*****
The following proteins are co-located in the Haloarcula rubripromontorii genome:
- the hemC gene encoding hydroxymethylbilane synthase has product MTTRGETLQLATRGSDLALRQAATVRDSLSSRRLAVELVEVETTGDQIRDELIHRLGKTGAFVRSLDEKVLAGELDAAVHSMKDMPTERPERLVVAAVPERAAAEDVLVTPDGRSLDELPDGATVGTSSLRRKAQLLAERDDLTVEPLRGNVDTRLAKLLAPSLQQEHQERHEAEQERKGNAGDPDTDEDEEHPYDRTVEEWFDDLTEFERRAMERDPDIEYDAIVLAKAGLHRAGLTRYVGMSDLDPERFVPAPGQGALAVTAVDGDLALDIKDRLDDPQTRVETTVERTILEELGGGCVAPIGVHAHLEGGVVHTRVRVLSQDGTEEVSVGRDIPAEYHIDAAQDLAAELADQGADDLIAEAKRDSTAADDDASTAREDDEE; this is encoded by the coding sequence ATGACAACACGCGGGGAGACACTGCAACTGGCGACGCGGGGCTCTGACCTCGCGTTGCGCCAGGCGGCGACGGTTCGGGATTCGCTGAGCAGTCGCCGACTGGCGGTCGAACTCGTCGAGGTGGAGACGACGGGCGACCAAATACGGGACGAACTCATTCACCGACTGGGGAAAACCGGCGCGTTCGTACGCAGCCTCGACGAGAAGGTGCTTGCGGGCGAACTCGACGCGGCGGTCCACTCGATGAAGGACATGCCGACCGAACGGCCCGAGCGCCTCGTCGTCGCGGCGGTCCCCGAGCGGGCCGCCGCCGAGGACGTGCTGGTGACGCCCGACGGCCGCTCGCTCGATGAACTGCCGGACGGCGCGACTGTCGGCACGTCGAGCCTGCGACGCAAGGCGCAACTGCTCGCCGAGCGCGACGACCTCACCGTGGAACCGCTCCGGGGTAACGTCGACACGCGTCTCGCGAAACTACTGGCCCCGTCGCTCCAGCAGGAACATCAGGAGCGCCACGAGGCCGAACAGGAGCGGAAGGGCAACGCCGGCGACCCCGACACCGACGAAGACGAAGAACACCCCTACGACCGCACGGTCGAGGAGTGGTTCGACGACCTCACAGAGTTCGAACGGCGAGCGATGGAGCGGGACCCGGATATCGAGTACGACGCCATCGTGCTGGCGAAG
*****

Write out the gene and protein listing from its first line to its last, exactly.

The following proteins are co-located in the Haloarcula rubripromontorii genome:
- the hemC gene encoding hydroxymethylbilane synthase has product MTTRGETLQLATRGSDLALRQAATVRDSLSSRRLAVELVEVETTGDQIRDELIHRLGKTGAFVRSLDEKVLAGELDAAVHSMKDMPTERPERLVVAAVPERAAAEDVLVTPDGRSLDELPDGATVGTSSLRRKAQLLAERDDLTVEPLRGNVDTRLAKLLAPSLQQEHQERHEAEQERKGNAGDPDTDEDEEHPYDRTVEEWFDDLTEFERRAMERDPDIEYDAIVLAKAGLHRAGLTRYVGMSDLDPERFVPAPGQGALAVTAVDGDLALDIKDRLDDPQTRVETTVERTILEELGGGCVAPIGVHAHLEGGVVHTRVRVLSQDGTEEVSVGRDIPAEYHIDAAQDLAAELADQGADDLIAEAKRDSTAADDDASTAREDDEE; this is encoded by the coding sequence ATGACAACACGCGGGGAGACACTGCAACTGGCGACGCGGGGCTCTGACCTCGCGTTGCGCCAGGCGGCGACGGTTCGGGATTCGCTGAGCAGTCGCCGACTGGCGGTCGAACTCGTCGAGGTGGAGACGACGGGCGACCAAATACGGGACGAACTCATTCACCGACTGGGGAAAACCGGCGCGTTCGTACGCAGCCTCGACGAGAAGGTGCTTGCGGGCGAACTCGACGCGGCGGTCCACTCGATGAAGGACATGCCGACCGAACGGCCCGAGCGCCTCGTCGTCGCGGCGGTCCCCGAGCGGGCCGCCGCCGAGGACGTGCTGGTGACGCCCGACGGCCGCTCGCTCGATGAACTGCCGGACGGCGCGACTGTCGGCACGTCGAGCCTGCGACGCAAGGCGCAACTGCTCGCCGAGCGCGACGACCTCACCGTGGAACCGCTCCGGGGTAACGTCGACACGCGTCTCGCGAAACTACTGGCCCCGTCGCTCCAGCAGGAACATCAGGAGCGCCACGAGGCCGAACAGGAGCGGAAGGGCAACGCCGGCGACCCCGACACCGACGAAGACGAAGAACACCCCTACGACCGCACGGTCGAGGAGTGGTTCGACGACCTCACAGAGTTCGAACGGCGAGCGATGGAGCGGGACCCGGATATCGAGTACGACGCCATCGTGCTGGCGAAG